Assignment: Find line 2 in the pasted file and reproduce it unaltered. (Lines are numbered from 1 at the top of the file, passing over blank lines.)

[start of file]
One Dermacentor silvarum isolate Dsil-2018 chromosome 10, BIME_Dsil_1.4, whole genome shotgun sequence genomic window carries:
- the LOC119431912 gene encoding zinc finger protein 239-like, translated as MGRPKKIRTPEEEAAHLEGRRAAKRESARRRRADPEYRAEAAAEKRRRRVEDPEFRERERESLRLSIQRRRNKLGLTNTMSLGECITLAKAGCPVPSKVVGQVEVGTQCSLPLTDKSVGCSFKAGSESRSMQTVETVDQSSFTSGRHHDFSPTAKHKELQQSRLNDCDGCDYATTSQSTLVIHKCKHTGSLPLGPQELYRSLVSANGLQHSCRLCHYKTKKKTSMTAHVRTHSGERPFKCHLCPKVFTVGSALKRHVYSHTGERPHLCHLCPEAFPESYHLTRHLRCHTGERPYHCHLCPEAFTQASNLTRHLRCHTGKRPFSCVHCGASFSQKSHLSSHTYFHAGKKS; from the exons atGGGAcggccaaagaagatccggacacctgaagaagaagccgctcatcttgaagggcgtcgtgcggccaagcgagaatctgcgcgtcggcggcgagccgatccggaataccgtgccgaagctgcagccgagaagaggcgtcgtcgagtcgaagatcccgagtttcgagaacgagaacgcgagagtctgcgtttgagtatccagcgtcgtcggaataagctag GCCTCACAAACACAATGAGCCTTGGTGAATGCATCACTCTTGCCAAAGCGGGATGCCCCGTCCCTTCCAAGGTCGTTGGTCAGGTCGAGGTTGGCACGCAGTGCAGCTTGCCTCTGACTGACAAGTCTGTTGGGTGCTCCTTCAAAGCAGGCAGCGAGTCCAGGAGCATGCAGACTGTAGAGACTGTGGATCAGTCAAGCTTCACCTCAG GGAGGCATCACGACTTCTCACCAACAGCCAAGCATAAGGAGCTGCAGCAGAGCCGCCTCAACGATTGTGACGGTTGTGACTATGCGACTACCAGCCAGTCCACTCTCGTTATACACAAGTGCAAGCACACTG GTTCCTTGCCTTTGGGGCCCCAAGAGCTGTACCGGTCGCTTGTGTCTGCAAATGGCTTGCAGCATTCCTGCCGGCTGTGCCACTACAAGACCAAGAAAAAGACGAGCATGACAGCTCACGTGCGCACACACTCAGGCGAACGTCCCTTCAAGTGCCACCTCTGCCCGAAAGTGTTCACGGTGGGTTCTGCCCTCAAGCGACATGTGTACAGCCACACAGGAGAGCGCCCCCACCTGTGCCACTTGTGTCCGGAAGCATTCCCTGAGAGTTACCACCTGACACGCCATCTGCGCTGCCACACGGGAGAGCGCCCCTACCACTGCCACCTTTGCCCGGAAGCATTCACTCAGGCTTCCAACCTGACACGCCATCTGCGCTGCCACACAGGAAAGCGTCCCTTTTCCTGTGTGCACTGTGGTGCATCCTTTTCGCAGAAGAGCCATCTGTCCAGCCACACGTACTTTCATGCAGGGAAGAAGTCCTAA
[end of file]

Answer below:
- the LOC119431912 gene encoding zinc finger protein 239-like, translated as MGRPKKIRTPEEEAAHLEGRRAAKRESARRRRADPEYRAEAAAEKRRRRVEDPEFRERERESLRLSIQRRRNKLGLTNTMSLGECITLAKAGCPVPSKVVGQVEVGTQCSLPLTDKSVGCSFKAGSESRSMQTVETVDQSSFTSGRHHDFSPTAKHKELQQSRLNDCDGCDYATTSQSTLVIHKCKHTGSLPLGPQELYRSLVSANGLQHSCRLCHYKTKKKTSMTAHVRTHSGERPFKCHLCPKVFTVGSALKRHVYSHTGERPHLCHLCPEAFPESYHLTRHLRCHTGERPYHCHLCPEAFTQASNLTRHLRCHTGKRPFSCVHCGASFSQKSHLSSHTYFHAGKKS; from the exons atGGGAcggccaaagaagatccggacacctgaagaagaagccgctcatcttgaagggcgtcgtgcggccaagcgagaatctgcgcgtcggcggcgagccgatccggaataccgtgccgaagctgcagccgagaagaggcgtcgtcgagtcgaagatcccgagtttcgagaacgagaacgcgagagtctgcgtttgagtatccagcgtcgtcggaataagctag GCCTCACAAACACAATGAGCCTTGGTGAATGCATCACTCTTGCCAAAGCGGGATGCCCCGTCCCTTCCAAGGTCGTTGGTCAGGTCGAGGTTGGCACGCAGTGCAGCTTGCCTCTGACTGACAAGTCTGTTGGGTGCTCCTTCAAAGCAGGCAGCGAGTCCAGGAGCATGCAGACTGTAGAGACTGTGGATCAGTCAAGCTTCACCTCAG GGAGGCATCACGACTTCTCACCAACAGCCAAGCATAAGGAGCTGCAGCAGAGCCGCCTCAACGATTGTGACGGTTGTGACTATGCGACTACCAGCCAGTCCACTCTCGTTATACACAAGTGCAAGCACACTG GTTCCTTGCCTTTGGGGCCCCAAGAGCTGTACCGGTCGCTTGTGTCTGCAAATGGCTTGCAGCATTCCTGCCGGCTGTGCCACTACAAGACCAAGAAAAAGACGAGCATGACAGCTCACGTGCGCACACACTCAGGCGAACGTCCCTTCAAGTGCCACCTCTGCCCGAAAGTGTTCACGGTGGGTTCTGCCCTCAAGCGACATGTGTACAGCCACACAGGAGAGCGCCCCCACCTGTGCCACTTGTGTCCGGAAGCATTCCCTGAGAGTTACCACCTGACACGCCATCTGCGCTGCCACACGGGAGAGCGCCCCTACCACTGCCACCTTTGCCCGGAAGCATTCACTCAGGCTTCCAACCTGACACGCCATCTGCGCTGCCACACAGGAAAGCGTCCCTTTTCCTGTGTGCACTGTGGTGCATCCTTTTCGCAGAAGAGCCATCTGTCCAGCCACACGTACTTTCATGCAGGGAAGAAGTCCTAA